There is scientific evidence to support the opposite... Essentially Hans Selye put forth a basic theory around 1925 that governs our understanding of stress and adaptation called General Adaptation Syndrome. This theory has provided the foundations of both vaccinations and all exercise theory. In essence, when your body is put under some form of stress, it needs to adapt to that stress to better handle it the next time. This is why injecting a weaker poison in your system can improve your immune response to a similar strong poison. It's also why we get stronger when we lift heavy objects.
We've refined this basic underlying theory with a better understanding of our bodies, which is nicely summed up in the book Practical Programming for Strength Training by Dr. Kilgore and Mark Rippetoe. The important bits are:
- Exercise is specific. Working your arms doesn't make your thighs get stronger.
- There are several metabolic pathways to get energy to your muscles. Not all exercise causes those energy systems to adapt the same way.
- There is a difference between strength and endurance.
Now, as Rippetoe is fond of pointing out, more strength will only help you in all areas. However, there is a marked difference in the type of strength necessary to run for 4 hours straight and the much shorter intense exertion necessary in weight lifting. In fact, most endurance efforts require aerobic conditioning. This is in sharp contrast to the anaerobic pathways needed for sprinting (in contrast to your marathon run).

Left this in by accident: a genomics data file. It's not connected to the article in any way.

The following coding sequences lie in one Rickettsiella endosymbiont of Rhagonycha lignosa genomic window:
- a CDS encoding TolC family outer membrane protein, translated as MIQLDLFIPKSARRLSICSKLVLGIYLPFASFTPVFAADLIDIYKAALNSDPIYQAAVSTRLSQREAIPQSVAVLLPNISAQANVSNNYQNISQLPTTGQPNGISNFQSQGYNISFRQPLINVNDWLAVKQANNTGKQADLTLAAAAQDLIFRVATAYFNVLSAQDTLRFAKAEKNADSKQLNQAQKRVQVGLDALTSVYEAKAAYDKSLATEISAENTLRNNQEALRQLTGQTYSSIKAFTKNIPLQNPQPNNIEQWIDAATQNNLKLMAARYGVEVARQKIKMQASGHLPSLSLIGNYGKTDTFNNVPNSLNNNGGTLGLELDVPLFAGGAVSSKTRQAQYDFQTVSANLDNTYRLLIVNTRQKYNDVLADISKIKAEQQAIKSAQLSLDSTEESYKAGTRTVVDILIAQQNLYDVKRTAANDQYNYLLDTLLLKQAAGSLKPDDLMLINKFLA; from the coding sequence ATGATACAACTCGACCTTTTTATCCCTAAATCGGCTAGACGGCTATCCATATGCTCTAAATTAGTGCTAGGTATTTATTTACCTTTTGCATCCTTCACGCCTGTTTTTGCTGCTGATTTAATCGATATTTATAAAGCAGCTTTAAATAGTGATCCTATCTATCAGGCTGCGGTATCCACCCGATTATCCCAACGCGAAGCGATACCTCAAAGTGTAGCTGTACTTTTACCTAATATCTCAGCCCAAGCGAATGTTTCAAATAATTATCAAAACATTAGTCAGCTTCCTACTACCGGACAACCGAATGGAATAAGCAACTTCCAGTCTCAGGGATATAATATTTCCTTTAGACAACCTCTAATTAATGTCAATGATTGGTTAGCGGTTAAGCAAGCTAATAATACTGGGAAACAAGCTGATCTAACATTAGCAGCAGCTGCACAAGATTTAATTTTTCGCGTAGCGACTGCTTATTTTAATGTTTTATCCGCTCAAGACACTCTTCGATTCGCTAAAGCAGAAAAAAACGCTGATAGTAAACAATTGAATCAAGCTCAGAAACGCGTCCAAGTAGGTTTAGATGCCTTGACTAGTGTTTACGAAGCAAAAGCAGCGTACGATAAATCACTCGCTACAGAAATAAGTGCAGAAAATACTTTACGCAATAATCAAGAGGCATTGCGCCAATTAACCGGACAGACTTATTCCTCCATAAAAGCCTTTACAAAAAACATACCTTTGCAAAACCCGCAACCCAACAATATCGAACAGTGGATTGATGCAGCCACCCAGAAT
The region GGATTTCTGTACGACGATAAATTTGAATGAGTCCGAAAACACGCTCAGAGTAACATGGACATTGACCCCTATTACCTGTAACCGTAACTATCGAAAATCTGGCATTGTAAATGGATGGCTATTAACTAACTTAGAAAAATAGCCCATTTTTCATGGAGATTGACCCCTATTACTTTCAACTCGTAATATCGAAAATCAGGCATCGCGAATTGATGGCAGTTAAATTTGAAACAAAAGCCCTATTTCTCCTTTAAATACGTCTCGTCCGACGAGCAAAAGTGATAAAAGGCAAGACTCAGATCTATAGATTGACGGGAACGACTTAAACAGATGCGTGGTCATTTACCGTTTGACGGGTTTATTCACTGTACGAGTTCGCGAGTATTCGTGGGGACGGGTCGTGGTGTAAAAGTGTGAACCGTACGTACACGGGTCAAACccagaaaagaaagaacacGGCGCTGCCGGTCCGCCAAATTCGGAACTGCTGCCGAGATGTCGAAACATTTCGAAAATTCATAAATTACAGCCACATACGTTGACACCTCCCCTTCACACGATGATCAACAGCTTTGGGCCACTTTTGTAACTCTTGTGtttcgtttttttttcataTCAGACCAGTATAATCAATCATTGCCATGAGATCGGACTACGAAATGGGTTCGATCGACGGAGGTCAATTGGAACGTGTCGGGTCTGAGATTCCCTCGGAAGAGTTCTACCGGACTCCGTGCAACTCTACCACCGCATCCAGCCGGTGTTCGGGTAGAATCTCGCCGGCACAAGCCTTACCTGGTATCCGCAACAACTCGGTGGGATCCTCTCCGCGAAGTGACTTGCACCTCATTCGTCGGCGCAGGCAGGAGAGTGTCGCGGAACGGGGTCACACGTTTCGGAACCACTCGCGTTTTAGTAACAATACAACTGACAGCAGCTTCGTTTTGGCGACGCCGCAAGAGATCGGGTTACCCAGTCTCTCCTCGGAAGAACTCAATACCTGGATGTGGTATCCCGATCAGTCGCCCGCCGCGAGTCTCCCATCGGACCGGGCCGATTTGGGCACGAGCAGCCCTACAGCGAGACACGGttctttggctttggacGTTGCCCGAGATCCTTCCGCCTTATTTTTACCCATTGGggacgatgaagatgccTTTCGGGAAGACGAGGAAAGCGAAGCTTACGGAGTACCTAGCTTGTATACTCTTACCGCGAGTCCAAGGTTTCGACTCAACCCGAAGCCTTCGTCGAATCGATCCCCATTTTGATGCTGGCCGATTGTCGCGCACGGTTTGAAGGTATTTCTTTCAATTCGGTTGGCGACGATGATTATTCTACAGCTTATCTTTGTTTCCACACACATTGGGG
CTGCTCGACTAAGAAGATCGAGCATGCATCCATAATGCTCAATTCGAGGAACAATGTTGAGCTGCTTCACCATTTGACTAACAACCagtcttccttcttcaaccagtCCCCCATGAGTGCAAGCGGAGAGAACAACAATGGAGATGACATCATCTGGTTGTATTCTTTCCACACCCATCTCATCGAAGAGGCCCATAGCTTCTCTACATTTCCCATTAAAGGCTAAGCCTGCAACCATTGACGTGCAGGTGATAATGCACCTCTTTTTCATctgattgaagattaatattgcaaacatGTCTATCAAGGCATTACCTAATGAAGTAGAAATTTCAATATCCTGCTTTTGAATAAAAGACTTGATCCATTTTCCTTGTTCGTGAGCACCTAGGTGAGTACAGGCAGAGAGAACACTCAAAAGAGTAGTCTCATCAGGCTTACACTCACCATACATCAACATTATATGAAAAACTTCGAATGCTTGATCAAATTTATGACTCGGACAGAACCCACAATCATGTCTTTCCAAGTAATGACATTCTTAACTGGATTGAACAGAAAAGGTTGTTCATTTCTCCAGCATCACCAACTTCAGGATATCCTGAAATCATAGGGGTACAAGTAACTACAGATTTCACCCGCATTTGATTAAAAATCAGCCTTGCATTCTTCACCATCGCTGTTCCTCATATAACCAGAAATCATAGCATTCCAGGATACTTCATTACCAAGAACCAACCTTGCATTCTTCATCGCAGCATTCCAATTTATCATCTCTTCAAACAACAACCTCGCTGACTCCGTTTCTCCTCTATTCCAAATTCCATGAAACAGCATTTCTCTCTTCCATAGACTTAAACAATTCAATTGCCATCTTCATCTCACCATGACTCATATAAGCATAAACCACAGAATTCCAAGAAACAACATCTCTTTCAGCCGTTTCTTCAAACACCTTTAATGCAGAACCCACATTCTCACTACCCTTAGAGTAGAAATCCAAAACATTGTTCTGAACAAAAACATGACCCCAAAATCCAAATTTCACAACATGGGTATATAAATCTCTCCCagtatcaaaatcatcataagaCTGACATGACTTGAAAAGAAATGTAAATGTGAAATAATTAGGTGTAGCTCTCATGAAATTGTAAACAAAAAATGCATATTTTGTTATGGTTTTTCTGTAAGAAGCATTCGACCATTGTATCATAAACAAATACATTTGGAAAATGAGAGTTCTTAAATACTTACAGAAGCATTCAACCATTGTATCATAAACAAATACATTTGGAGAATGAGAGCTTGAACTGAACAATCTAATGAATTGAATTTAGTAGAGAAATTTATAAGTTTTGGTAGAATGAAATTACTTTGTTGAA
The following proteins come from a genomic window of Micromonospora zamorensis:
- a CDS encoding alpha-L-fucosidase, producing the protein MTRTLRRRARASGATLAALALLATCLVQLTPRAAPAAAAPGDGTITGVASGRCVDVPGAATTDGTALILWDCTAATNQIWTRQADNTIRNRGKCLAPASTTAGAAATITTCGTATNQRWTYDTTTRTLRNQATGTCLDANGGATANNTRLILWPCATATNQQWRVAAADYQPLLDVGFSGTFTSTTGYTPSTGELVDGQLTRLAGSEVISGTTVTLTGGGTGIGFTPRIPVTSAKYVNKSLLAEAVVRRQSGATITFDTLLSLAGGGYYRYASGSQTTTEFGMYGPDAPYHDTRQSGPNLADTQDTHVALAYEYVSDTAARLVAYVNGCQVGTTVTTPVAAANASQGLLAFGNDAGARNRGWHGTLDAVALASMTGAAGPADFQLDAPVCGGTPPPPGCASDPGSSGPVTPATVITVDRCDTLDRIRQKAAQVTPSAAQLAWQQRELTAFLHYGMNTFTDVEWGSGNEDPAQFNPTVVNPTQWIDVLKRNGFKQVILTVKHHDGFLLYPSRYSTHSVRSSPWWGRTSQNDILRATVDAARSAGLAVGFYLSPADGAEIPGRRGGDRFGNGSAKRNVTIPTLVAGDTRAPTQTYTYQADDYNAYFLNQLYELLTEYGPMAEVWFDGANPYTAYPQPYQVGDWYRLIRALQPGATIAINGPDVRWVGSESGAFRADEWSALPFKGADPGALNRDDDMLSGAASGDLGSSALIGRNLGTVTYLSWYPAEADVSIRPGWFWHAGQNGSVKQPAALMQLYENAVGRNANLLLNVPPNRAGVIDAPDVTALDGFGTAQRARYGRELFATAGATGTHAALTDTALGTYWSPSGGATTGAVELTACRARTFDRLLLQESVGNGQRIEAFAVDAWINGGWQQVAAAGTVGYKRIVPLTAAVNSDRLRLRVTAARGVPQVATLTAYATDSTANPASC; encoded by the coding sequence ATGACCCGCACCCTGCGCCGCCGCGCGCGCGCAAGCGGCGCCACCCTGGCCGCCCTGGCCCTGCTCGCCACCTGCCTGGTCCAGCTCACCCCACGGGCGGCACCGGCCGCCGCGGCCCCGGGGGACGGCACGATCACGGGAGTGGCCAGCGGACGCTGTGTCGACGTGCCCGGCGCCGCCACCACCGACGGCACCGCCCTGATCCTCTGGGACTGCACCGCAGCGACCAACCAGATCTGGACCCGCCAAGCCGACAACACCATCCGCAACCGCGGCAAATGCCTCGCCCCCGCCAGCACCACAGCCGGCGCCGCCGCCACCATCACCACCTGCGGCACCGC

Because exercise is specific, and you need to optimize your aerobic metabolic pathways, you need to select exercises that are compatible with the type of training you need for long distance running. Compatible endurance oriented exercise includes:
- Running (long distance)
- Cycling (long distance)
- Swimming (long distance)
Look familiar? That's right, the three most common compatible exercises are what makes up the triathlon. Weightlifting would actually work against you because it is an anaerobic activity. Cycling and swimming can help you in that they can provide more resistance, causing you to work harder. That in turn will help your legs get stronger while still using the same metabolic pathways, causing you to put forth less effort with each stride. The same will be the case if you keep increasing the incline on your treadmill.